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Economy in Brief

PMI Round Up for EMU and Elsewhere Finds Solid to Strong Readings Predominate
by Robert Brusca  January 4, 2018

The services readings and total PMIs are being presented or finalized in the IHS Markit framework. In the EMU, manufacturing and services currently have the same rank or queue standing at their respective 98.6 percentile. In this timeline, a reading that is this strong or stronger only 1.4% of the time (98.6 percentile standing) is also the maximum reading on the timeline. In Germany, services, manufacturing and the total PMI gauge all have strong readings. For its overall gauge and for manufacturing, the ranking represent timeline maximums, but not for services which are nonetheless strong at a 93.0 percentile standing. France has a maximum reading for manufacturing and a strong but not quite maximum reading for services and its headline. Both of them have a 97.2 percentile standing; thus, marking each as a second highest standing on the timeline. Italy has a strange headline standing that exceeds the standing of each of its components separately. Obviously, it is the combination of the two strong sector readings that has elevated the composite. Italy's sectors have very solid and strong 95.8 percentile standings. Spain is the unusual one among the big-four EMU economies. It has done so well for so long, but now Spain's headline has only a 66.2 percentile standing on a strong 95.8 percentile standing in manufacturing and a weak, below its median, at a 46.5 percentile standing for services. The service sector averages show a steady reduction in Spain in their levels over 12 months to six months to three months.

The U.K., at this point still an EU member, has a composite ranking like Spain's services at its 46.5 percentile.

China's manufacturing and services readings are low-to-moderate, but both sectors show expansion. China's manufacturing gauge at 51.5, nonetheless, has a 90th percentile standing underscoring how long China's manufacturing sector has been weak. China's service sector reading is a 53.9 but still has an 88.7 percentile standing. Note that Spain with a service sector diffusion reading that is stronger at 54.6 has a much weaker standing at its 46th percentile. Services sectors tend to expand and tend to require higher diffusion values to have comparable standings to manufacturing index at least for values close to 50. On the other hand service sector readings tend to top-out sooner than manufacturing sector readings and reach their own high points at lower diffusion values as we see in the table below.

China's gauges show that it is doing well in comparison with recent experiences, but its service sector comparisons to Spain reminds us that it is still not doing that well in absolute terms.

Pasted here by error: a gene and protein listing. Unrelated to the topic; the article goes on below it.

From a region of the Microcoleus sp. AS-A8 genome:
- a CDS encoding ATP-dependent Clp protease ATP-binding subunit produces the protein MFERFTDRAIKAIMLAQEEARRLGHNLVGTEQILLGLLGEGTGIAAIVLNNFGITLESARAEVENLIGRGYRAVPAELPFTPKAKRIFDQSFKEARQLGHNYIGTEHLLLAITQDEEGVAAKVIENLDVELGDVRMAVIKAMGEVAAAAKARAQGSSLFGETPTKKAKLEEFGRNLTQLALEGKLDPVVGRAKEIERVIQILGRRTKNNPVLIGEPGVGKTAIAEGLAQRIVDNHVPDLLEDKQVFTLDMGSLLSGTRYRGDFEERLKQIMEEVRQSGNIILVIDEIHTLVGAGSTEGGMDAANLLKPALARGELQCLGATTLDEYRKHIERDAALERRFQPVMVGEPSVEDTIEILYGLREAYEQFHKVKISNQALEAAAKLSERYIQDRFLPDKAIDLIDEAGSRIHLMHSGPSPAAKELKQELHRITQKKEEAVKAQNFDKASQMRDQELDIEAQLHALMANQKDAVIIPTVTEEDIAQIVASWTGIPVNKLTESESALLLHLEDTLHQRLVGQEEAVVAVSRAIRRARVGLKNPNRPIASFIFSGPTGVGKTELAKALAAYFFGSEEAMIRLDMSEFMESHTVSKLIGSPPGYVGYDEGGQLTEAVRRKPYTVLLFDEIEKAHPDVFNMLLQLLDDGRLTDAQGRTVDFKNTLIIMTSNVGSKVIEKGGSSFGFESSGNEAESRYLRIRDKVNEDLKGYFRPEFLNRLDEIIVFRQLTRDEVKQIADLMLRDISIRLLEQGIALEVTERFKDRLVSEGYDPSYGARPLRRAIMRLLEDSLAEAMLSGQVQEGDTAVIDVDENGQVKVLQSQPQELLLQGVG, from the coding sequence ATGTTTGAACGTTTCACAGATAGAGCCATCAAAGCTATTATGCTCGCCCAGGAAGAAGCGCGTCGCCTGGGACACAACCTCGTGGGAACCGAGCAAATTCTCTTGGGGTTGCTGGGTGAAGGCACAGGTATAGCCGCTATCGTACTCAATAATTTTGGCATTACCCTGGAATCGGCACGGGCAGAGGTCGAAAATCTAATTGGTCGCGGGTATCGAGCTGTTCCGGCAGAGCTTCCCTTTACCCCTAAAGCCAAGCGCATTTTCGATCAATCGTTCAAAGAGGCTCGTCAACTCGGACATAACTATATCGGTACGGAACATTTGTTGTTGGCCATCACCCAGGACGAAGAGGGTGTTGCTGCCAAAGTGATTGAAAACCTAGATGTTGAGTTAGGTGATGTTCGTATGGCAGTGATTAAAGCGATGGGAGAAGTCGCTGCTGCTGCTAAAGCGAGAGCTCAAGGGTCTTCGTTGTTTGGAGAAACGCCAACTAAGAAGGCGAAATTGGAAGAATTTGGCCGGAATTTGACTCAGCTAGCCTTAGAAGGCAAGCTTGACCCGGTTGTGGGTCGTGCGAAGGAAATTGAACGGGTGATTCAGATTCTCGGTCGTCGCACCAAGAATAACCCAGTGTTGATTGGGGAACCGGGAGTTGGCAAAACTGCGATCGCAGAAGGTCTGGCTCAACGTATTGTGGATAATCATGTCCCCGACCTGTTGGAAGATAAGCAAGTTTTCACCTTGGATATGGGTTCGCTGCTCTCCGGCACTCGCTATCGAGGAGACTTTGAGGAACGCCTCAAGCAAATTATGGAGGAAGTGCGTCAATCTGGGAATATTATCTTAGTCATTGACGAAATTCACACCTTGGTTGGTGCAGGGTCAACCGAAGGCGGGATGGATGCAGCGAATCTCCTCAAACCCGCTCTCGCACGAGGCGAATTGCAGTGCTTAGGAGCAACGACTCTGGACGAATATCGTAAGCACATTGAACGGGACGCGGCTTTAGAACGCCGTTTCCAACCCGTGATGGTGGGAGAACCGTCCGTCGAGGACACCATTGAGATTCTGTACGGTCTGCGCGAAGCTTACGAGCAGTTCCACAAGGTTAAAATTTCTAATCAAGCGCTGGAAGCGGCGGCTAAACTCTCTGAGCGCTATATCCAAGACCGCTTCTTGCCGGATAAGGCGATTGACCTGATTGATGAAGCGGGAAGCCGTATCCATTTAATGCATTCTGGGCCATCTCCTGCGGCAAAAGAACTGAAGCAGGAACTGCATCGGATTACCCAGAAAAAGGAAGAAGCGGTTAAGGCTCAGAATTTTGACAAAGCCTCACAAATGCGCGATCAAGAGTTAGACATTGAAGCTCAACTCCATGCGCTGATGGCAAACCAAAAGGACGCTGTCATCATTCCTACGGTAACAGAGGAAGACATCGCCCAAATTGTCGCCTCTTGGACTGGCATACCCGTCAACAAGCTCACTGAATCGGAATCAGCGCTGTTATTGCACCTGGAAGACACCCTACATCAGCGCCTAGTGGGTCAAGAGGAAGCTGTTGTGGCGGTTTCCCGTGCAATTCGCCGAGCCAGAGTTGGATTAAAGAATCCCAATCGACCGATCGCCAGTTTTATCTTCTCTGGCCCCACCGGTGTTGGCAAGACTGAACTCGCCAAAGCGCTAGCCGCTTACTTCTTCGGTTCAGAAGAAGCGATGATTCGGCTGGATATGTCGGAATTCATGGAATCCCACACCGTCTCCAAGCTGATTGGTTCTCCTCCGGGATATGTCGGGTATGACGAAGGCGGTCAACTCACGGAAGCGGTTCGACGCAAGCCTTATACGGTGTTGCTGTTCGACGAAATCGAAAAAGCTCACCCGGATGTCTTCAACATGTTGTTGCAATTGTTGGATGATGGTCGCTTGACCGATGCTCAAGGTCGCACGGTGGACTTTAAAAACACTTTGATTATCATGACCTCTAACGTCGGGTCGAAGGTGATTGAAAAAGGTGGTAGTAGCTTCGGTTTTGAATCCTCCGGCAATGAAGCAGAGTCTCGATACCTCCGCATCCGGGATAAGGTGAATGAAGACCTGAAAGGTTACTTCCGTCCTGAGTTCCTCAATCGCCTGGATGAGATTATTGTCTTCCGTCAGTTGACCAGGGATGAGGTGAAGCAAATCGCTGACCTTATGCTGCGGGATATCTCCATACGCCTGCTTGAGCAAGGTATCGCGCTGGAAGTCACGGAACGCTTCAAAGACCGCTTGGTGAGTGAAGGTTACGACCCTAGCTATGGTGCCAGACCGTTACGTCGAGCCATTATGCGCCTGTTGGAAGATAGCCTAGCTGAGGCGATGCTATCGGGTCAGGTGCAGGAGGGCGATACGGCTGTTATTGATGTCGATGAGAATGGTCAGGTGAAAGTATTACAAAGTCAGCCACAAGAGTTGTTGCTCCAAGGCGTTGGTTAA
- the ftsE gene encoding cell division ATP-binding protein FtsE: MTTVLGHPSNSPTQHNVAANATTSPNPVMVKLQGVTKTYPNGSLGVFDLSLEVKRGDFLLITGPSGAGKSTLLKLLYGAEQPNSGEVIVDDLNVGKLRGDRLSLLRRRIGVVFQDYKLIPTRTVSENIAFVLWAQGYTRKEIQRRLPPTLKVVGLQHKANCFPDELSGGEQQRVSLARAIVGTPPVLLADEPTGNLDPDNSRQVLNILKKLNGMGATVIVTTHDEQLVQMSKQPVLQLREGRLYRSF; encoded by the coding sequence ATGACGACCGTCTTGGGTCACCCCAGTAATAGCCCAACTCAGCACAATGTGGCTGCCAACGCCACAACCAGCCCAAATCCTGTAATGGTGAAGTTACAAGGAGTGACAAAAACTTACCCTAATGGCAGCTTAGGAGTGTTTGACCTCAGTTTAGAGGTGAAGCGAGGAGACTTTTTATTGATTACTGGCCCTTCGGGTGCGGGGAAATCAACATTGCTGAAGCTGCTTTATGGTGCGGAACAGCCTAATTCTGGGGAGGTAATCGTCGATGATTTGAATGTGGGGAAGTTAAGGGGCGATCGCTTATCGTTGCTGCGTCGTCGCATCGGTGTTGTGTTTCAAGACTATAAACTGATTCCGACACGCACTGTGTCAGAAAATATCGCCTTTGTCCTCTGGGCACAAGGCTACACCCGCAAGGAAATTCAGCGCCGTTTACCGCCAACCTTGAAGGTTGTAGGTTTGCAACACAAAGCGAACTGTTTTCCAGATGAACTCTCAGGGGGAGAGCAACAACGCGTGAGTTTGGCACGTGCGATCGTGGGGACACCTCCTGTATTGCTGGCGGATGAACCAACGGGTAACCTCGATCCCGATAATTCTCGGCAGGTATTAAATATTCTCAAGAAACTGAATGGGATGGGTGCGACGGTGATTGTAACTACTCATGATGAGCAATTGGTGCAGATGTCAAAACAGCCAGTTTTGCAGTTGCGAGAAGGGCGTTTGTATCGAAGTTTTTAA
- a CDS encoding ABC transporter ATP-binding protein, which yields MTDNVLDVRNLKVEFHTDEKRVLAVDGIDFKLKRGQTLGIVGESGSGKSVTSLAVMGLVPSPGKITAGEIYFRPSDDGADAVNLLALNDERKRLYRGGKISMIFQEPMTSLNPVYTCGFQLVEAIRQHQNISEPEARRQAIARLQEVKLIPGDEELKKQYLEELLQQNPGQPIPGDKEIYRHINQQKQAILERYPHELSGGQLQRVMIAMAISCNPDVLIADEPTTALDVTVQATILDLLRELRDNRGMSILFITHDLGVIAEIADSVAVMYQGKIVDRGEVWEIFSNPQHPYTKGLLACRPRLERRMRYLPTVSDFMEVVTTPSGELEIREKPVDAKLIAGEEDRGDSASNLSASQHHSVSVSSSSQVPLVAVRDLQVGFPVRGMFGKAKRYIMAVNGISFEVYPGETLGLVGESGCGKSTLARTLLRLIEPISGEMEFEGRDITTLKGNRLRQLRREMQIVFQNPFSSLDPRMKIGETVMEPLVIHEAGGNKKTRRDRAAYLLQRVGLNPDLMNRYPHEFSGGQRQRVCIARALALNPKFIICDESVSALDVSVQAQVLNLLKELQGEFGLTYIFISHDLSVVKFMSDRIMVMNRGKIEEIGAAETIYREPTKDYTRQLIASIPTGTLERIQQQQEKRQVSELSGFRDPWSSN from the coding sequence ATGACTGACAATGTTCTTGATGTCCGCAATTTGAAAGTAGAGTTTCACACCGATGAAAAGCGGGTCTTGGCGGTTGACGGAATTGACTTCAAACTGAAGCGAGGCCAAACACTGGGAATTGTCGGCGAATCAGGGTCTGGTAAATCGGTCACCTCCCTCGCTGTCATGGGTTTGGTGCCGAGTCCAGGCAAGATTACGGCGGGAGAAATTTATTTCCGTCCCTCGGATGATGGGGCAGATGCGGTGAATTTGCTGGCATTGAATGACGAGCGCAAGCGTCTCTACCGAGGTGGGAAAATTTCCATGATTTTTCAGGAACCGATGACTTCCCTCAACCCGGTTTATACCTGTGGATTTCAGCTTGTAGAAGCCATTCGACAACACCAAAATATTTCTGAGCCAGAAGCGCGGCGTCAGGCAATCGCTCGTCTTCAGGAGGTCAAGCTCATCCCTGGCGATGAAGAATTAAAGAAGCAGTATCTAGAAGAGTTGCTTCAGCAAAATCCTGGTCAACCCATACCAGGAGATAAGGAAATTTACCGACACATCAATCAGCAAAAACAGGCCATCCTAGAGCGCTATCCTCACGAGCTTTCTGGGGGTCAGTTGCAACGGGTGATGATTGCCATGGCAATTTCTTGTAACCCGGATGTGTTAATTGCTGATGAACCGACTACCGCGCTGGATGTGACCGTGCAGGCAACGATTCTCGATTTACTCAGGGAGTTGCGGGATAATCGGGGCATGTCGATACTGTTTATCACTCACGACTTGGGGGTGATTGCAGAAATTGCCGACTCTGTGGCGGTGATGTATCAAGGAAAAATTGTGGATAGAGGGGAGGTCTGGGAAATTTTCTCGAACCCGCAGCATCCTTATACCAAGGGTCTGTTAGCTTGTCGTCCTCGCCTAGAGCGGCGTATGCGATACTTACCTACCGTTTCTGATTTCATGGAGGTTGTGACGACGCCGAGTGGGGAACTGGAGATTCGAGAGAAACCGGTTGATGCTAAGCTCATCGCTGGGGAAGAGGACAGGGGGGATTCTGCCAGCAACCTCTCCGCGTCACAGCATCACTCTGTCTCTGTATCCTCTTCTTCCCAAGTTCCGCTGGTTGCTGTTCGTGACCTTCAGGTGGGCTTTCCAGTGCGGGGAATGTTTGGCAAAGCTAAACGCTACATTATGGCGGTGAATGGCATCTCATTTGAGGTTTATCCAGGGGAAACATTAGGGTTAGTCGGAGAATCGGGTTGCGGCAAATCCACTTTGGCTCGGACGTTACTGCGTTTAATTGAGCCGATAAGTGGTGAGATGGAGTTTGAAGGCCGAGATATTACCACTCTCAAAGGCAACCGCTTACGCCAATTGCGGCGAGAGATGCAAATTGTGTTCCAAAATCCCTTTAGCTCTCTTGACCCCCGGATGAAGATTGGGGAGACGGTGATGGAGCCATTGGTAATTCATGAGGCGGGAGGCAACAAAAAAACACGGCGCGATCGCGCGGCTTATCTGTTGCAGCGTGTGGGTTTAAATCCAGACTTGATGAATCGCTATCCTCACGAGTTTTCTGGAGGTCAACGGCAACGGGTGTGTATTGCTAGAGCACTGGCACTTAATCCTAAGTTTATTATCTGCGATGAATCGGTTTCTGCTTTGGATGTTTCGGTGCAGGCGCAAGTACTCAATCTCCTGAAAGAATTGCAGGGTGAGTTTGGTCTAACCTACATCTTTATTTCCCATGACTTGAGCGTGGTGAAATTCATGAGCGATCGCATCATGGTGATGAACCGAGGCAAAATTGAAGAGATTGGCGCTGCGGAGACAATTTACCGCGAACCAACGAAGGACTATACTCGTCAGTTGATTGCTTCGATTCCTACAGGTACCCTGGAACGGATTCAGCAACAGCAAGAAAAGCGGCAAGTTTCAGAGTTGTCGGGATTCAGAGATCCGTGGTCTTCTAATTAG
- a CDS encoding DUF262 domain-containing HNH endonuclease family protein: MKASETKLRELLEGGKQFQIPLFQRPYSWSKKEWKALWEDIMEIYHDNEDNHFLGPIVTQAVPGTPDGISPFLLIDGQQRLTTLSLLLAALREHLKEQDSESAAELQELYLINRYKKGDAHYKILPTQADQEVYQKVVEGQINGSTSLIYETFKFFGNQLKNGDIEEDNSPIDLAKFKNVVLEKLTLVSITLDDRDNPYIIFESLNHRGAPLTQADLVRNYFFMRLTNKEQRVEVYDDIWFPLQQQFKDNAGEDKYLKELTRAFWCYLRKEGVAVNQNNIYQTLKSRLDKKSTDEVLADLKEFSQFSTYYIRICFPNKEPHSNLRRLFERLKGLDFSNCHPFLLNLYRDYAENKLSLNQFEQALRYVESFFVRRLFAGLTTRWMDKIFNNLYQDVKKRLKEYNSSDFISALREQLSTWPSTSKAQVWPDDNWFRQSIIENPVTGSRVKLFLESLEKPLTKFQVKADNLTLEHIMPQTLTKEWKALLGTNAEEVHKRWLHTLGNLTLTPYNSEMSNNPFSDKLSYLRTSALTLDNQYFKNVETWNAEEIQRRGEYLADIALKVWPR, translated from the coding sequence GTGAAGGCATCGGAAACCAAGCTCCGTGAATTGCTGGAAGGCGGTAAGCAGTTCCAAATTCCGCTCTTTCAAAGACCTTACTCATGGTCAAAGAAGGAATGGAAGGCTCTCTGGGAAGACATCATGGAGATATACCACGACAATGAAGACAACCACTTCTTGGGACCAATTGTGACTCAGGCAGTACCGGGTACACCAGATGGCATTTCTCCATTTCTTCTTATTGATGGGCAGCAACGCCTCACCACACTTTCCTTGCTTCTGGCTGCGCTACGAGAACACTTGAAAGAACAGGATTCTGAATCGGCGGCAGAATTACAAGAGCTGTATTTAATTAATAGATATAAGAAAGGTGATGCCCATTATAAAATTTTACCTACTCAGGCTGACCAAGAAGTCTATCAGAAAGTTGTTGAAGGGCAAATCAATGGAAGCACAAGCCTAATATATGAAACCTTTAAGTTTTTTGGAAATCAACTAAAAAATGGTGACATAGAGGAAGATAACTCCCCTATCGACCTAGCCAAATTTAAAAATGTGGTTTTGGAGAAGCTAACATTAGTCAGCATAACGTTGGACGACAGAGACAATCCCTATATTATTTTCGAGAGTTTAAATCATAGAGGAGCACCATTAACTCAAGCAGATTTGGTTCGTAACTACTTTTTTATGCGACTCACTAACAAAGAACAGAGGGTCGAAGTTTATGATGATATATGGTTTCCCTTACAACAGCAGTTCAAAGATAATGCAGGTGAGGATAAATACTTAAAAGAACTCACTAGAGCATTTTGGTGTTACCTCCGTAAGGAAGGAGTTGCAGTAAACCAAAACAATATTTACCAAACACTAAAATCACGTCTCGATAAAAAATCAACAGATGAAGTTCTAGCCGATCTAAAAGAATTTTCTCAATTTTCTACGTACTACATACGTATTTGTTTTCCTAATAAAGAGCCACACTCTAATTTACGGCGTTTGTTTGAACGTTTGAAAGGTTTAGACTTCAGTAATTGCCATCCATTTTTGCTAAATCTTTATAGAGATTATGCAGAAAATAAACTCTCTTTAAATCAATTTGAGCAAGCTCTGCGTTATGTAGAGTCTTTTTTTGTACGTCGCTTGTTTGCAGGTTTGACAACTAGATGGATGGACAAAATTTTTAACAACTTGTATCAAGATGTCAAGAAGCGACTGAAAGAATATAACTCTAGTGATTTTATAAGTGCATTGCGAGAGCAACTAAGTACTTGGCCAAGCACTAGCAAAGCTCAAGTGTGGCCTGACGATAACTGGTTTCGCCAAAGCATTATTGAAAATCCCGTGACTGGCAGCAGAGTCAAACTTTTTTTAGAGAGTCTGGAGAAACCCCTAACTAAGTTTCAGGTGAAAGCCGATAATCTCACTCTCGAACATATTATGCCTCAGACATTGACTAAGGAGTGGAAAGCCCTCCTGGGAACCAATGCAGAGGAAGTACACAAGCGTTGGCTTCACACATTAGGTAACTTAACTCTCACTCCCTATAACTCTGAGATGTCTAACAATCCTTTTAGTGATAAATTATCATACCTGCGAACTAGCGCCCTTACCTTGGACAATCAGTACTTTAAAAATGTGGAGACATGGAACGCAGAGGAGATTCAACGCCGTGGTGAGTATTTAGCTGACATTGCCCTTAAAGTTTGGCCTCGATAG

The U.S. readings draw from the Markit surveys and on that basis manufacturing is solid if not strong and services are weak. At 53.7, the U.S. services gauge has been lower only 32.4% of the time in the past six years. And that has not been a period of special relative strength for the U.S. economy.

On balance, the finalizing of the PMI gauges rarely brings big surprises. But the finalized readings are showing growing strength in manufacturing in the EMU and in the West. China is an exception and so is the U.S. at least in the Markit PMI framework. Services sectors are prone to flat-lining or to very modest growth trends but with the December readings generally showing more lift than the three-month average for Q4 (the U.S. is an exception).

A related finding I have made on U.S. data is that while the manufacturing PMI readings are strong more or less across the aboard, in the U.S. the relationship between manufacturing IP and the PMI gauge has shifted. For any given PMI gauge in manufacturing, U.S. IP is weaker than it used to be. These findings draw from analysis of U.S. ISM manufacturing data and U.S. manufacturing IP. I have not yet explored the extent to which this is generalizable across other countries. But it helps to resolve the observations that PMIs are strong yet growth is only moderate. We should probably not be waiting for growth to rise up and surge forward to align IP better with the PMIs. It is just a new relationship between PMIs and IP.

Also, I'd like to remind observers of PMI data that they are diffusion indexes which measure the breadth of reported increases; they do not formally assess strength although most observes infer strength from breadth. And with GDP growth tracking higher on a moderate basis, it is entirely plausible that without strength getting that much better breadth is improving. That is just something to bear in mind. Just as height is not weight, breadth is not strength. And in the case of the PMI data, the breadth/strength relationship seems to have shifted in the post financial crisis environment.

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